“Particularly in the case of life insurance products, it is common for the replacement of a product to involve many thousands of dollars of ‘new business’ upfront commission.

“Sometimes there may be minimal benefits to the client of perhaps in the order of only a hundred dollars and/or marginal product feature differences. When the risks of such replacement are not adequately explained and/or fulsome like-with-like comparisons of the key differences between the incumbent and recommended products are not provided, the asymmetry of information combined with the inherent conflict of interest in such a recommendation is stark.

“It should be clear to a client in a replacement advice scenario the difference in commission that will go to P and/or A if the recommendation is followed as well as the commission which would be received if the status quo occurred, or otherwise if an adjustment to the existing product is made, eg increasing or decreasing the incumbent cover rather than replacing it. The FMA has had particular focus on life insurance replacement business advice. It is noticeably absent from the regulations, and we suggest that this omission, if left unaddressed, will contribute to ongoing poor customer outcomes relating to replacement.”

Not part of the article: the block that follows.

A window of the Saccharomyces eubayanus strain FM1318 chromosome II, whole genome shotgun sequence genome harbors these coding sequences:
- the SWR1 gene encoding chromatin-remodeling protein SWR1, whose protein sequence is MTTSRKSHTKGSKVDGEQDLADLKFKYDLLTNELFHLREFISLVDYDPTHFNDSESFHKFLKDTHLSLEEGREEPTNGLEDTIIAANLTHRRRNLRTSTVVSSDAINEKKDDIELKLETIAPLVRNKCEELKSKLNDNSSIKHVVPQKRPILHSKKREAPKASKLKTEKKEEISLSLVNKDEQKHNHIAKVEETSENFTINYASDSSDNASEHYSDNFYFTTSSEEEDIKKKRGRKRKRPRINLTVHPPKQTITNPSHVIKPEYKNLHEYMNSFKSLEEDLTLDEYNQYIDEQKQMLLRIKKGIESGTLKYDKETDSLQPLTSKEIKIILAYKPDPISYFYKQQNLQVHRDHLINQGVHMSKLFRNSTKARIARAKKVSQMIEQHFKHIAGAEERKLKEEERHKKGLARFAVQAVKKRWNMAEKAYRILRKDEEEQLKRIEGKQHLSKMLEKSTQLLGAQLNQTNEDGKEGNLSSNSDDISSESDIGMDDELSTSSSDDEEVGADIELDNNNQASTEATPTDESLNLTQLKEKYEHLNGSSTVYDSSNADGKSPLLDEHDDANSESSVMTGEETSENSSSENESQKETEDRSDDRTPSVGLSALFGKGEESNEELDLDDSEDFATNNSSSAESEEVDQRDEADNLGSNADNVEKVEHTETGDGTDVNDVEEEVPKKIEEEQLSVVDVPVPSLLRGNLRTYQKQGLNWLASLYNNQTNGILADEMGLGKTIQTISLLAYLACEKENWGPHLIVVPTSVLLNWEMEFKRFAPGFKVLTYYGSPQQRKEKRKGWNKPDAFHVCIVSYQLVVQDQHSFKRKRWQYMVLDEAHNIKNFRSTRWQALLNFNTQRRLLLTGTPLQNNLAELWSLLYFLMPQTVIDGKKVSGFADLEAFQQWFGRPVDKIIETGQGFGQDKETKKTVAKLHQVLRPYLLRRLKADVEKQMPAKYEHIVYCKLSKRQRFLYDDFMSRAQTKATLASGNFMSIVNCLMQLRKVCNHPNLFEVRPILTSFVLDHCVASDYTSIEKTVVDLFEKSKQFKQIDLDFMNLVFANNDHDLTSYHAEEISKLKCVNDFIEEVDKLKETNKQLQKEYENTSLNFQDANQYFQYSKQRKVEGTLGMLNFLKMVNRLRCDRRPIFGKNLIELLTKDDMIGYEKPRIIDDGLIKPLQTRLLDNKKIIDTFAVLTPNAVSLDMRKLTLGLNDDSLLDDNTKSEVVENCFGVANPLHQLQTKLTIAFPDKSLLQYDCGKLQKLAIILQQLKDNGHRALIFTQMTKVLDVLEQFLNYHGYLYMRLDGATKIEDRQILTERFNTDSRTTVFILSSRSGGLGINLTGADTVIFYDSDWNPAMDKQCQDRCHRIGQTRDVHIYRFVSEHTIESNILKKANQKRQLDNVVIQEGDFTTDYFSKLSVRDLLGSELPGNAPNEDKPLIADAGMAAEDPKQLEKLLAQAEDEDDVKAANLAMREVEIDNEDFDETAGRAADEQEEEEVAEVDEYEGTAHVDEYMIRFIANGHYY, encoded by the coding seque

Tags: Disclosure FSLAA FSLAB MBIE regulation

« Licences near 1,000 milestone[OPINION] The industry needs to shift focus from ‘what you need to do’ to ‘how will you do it?’ »

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Comments from our readers

On 28 August 2020 at 7:40 am Backstage said:
Well that was an easy read.
On 28 August 2020 at 10:35 am Amused said:
AMP with arguably the worst life products in the market makes a submission to MBIE/FMA on replacement business. I think folks that’s what you call the definition of irony.

Hopefully MBIE do their homework to understand how AMP life products actually compare to other providers.

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Last updated: 21 September 2020 10:48am